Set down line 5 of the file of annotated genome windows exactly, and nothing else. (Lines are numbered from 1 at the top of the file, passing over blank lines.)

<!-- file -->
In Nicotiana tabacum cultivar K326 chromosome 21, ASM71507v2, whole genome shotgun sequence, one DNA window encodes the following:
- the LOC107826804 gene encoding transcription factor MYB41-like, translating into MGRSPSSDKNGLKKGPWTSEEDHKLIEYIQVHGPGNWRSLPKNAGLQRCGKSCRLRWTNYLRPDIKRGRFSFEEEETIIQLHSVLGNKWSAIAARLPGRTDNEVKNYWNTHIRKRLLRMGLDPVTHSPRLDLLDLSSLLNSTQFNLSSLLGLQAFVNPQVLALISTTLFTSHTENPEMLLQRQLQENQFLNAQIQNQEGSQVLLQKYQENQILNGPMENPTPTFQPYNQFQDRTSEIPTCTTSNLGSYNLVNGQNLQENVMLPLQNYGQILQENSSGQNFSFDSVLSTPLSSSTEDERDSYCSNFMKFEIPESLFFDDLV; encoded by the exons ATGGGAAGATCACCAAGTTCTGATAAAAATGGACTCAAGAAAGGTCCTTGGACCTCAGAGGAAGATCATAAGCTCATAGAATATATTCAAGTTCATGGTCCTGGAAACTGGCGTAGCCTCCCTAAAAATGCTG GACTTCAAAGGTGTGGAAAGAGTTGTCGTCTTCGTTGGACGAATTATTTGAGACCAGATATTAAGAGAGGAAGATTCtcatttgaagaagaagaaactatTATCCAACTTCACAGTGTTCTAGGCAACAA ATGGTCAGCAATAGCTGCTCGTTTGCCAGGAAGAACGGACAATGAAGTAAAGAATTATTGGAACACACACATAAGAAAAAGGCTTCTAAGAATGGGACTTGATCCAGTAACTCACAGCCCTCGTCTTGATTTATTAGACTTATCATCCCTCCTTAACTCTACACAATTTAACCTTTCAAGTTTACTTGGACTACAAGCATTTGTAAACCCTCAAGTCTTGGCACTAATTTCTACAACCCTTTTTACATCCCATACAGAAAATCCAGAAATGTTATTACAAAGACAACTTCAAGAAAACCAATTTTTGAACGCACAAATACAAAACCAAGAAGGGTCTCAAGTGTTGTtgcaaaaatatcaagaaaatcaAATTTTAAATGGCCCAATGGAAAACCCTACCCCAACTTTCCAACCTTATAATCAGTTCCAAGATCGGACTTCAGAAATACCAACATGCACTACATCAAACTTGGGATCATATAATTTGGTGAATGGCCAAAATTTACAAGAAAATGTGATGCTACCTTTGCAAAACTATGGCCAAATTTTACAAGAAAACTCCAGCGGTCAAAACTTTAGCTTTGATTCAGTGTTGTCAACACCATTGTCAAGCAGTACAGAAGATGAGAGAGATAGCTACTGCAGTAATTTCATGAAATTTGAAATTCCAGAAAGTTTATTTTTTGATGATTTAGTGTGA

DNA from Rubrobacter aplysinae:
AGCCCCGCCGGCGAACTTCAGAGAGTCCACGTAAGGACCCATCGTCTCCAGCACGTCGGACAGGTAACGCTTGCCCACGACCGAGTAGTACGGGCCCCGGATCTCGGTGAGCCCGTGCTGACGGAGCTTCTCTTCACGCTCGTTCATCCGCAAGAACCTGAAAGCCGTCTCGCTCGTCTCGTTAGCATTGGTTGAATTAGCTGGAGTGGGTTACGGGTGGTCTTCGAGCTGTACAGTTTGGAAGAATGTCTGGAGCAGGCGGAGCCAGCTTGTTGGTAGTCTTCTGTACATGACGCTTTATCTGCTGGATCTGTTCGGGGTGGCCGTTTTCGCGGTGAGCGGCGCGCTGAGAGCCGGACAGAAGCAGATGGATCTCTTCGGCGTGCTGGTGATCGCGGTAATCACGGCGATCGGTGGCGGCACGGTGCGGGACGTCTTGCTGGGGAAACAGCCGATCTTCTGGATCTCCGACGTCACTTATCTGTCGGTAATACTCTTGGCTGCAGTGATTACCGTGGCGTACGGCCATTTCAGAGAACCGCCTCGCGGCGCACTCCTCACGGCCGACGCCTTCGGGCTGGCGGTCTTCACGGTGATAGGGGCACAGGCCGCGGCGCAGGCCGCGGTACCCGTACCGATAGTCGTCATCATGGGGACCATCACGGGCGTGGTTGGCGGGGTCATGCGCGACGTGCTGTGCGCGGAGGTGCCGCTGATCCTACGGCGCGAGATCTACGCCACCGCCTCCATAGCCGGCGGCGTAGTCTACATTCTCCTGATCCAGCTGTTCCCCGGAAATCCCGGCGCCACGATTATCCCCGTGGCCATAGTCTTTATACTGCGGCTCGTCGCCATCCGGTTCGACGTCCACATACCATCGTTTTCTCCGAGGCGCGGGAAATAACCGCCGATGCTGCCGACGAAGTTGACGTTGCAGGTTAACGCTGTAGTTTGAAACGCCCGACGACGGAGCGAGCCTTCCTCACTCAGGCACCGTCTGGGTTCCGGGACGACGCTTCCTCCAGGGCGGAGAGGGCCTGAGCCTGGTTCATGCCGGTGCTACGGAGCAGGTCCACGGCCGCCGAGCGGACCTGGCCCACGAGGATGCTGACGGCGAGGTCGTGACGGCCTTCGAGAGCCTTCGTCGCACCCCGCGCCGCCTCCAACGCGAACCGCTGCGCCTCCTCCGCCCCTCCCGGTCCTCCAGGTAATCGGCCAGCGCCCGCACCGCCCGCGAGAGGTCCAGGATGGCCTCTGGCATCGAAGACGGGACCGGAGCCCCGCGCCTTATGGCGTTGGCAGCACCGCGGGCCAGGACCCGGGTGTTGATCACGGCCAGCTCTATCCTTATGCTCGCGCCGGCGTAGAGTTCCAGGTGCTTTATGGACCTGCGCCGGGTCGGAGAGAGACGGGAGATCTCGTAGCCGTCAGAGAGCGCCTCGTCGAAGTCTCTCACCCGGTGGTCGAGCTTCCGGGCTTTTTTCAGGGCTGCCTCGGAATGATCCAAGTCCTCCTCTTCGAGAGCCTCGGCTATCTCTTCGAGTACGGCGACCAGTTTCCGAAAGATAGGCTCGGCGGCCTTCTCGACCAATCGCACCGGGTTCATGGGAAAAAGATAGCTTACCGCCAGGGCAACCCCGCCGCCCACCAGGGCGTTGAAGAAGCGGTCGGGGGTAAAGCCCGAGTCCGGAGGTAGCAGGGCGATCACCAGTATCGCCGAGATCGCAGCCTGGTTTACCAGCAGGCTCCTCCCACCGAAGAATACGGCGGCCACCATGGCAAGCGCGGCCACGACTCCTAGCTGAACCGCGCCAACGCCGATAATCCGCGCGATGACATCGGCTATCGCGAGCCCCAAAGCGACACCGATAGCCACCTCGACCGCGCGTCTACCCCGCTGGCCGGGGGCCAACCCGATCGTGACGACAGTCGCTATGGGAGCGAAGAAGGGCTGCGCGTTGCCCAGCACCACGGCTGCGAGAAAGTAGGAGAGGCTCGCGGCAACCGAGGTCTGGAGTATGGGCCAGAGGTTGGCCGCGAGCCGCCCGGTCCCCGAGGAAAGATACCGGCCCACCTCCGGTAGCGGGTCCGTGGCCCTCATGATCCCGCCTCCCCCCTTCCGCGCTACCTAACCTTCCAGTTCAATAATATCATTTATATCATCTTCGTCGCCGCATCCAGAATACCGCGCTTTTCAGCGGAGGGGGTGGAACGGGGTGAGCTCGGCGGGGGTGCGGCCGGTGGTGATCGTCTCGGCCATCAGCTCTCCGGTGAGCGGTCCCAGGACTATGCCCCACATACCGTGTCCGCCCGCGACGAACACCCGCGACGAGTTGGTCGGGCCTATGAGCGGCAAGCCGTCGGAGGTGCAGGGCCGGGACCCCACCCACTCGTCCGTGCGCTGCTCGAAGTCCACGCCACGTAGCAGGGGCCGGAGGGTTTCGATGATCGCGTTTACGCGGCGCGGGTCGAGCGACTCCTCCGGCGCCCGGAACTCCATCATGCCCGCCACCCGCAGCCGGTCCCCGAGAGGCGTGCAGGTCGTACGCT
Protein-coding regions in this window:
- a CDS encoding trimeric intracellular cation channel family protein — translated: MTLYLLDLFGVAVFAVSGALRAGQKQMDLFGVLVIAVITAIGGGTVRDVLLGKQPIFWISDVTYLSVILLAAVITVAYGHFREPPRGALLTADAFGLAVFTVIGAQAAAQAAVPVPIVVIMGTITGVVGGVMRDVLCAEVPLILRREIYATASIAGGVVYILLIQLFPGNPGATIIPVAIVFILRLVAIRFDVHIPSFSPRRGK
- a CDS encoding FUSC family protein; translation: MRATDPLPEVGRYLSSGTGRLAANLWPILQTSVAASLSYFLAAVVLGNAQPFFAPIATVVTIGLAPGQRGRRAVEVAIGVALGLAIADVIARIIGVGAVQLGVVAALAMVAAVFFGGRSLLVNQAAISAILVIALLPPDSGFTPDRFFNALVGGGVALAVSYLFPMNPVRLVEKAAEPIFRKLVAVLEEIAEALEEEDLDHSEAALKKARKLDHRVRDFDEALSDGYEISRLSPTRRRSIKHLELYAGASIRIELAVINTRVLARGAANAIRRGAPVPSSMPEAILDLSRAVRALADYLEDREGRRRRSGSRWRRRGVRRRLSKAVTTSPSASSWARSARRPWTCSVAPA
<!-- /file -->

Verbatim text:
Protein-coding regions in this window: